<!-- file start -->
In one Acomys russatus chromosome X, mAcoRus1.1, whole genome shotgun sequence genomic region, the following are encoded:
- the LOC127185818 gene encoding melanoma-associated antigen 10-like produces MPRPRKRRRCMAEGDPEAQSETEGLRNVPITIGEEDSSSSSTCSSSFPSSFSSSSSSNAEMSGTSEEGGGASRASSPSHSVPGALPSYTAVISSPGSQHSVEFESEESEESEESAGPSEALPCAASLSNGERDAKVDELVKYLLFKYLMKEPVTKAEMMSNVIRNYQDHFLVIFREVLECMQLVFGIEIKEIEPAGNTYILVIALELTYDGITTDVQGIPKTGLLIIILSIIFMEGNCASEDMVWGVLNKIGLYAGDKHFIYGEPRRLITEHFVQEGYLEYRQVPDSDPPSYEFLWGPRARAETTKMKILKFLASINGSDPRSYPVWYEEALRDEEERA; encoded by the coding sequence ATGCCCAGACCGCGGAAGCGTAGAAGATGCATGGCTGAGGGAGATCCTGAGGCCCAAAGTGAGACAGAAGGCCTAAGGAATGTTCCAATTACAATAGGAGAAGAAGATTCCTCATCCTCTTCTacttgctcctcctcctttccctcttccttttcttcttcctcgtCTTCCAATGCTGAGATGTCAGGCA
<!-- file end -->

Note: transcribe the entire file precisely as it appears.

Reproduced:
In one Acomys russatus chromosome X, mAcoRus1.1, whole genome shotgun sequence genomic region, the following are encoded:
- the LOC127185818 gene encoding melanoma-associated antigen 10-like produces MPRPRKRRRCMAEGDPEAQSETEGLRNVPITIGEEDSSSSSTCSSSFPSSFSSSSSSNAEMSGTSEEGGGASRASSPSHSVPGALPSYTAVISSPGSQHSVEFESEESEESEESAGPSEALPCAASLSNGERDAKVDELVKYLLFKYLMKEPVTKAEMMSNVIRNYQDHFLVIFREVLECMQLVFGIEIKEIEPAGNTYILVIALELTYDGITTDVQGIPKTGLLIIILSIIFMEGNCASEDMVWGVLNKIGLYAGDKHFIYGEPRRLITEHFVQEGYLEYRQVPDSDPPSYEFLWGPRARAETTKMKILKFLASINGSDPRSYPVWYEEALRDEEERA; encoded by the coding sequence ATGCCCAGACCGCGGAAGCGTAGAAGATGCATGGCTGAGGGAGATCCTGAGGCCCAAAGTGAGACAGAAGGCCTAAGGAATGTTCCAATTACAATAGGAGAAGAAGATTCCTCATCCTCTTCTacttgctcctcctcctttccctcttccttttcttcttcctcgtCTTCCAATGCTGAGATGTCAGGCA